Philippine Inflation Slows, Giving Room to Keep Record-Low Interest Rates

Philippine inflation slowed for a second month in June, giving the central bank room to keep its key interest rate at a record low to help President Benigno Aquino boost economic growth.

Consumer prices rose 3.9 percent from a year earlier, easing from 4.3 percent in May, National Statistics Office said today in Manila. The median estimate of 12 economists surveyed by Bloomberg News was for a 4.3 percent gain.

The central bank has “flexibility” ahead of a monetary policy meeting next week and inflation targets for 2010 and 2011 are “fairly safe,” Governor Amando Tetangco said after the report. Bangko Sentral ng Pilipinas has kept its benchmark rate at 4 percent since July 2009.

“Fuel, food inflation was relatively moderate in the month of June,” Edward Teather, an economist at UBS AG in Singapore, said before the figures were released. “There isn’t a great deal of pressure on the central bank to really push interest rates up. I think you may see one or two tentative adjustments before the end of the year.”

The previous government predicted 5 percent to 6 percent growth this year, from 1.1 percent in 2009, after reporting a first-quarter expansion of 7.3 percent. Aquino, who took office last week, has called the first-quarter pace a “flash in the pan” while pledging to attract investment to reduce unemployment.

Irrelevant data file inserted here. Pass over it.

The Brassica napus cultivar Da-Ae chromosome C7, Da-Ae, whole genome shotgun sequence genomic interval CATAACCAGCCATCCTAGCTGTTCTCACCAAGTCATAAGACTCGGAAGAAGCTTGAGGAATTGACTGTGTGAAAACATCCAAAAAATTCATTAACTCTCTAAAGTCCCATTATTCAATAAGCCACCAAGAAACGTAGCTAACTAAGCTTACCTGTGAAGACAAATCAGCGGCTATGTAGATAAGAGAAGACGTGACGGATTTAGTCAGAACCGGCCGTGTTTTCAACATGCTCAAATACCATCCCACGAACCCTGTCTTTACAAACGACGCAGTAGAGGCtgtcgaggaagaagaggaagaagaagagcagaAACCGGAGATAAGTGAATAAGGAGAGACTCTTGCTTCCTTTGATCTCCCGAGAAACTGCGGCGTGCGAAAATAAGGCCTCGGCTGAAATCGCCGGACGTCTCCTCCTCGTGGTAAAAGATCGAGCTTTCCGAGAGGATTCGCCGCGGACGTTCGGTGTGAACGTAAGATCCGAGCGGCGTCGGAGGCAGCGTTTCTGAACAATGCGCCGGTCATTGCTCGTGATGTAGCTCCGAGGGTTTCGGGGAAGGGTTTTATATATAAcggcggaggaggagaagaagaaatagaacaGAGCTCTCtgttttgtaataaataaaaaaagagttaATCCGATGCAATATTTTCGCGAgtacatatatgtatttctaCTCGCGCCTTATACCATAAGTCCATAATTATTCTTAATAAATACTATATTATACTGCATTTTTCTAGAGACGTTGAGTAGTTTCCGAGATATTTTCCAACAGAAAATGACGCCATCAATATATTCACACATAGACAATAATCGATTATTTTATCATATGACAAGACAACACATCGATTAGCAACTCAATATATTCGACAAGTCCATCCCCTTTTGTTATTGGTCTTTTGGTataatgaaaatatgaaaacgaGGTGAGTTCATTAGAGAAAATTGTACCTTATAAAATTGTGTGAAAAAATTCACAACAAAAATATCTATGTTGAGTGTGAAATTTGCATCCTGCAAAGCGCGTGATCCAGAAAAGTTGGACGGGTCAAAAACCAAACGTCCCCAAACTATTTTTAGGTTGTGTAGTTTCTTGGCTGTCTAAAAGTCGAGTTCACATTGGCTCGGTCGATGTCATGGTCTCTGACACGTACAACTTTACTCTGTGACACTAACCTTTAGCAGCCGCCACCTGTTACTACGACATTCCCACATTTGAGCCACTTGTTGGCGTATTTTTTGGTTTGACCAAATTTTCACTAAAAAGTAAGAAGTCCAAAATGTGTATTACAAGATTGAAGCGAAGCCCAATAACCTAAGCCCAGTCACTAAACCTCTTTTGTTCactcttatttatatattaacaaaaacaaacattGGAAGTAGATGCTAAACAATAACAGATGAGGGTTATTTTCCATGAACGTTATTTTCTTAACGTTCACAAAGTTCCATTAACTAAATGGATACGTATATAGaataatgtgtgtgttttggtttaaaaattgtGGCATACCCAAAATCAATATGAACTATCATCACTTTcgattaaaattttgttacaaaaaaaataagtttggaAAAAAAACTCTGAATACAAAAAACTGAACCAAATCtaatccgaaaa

Negative News Abates

“Negative news from Europe seems to have abated, translating in reduced volatilities in the commodity and foreign-exchange markets,” Tetangco said in a mobile phone message today. “Nevertheless, we will have to be watchful of demand conditions on the domestic front as well as official action from the major central banks to see if any changes need to be made on the current policy stance,” he said.

Deputy Governor Diwa Guinigundo said last week that “it’s not yet time” to raise the rate because the peso’s strength and falling crude oil prices are helping keep inflation within the bank’s 3.5 percent to 5.5 percent target.

Low rates would also make it cheaper for the government to finance its budget deficit, which the previous administration said would be little changed from last year’s 298.5 billion peso ($6.4 billion) record.

The government may sell an initial 20 billion pesos to 30 billion pesos of bonds targeted at individual investors this quarter, Deputy Treasurer Eduardo Mendiola said yesterday.

To contact the reporters on this story: Francisco Alcuaz Jr. in Manila at falcuaz@bloomberg.net Max Estayo in Manila at mestayo@bloomberg.net

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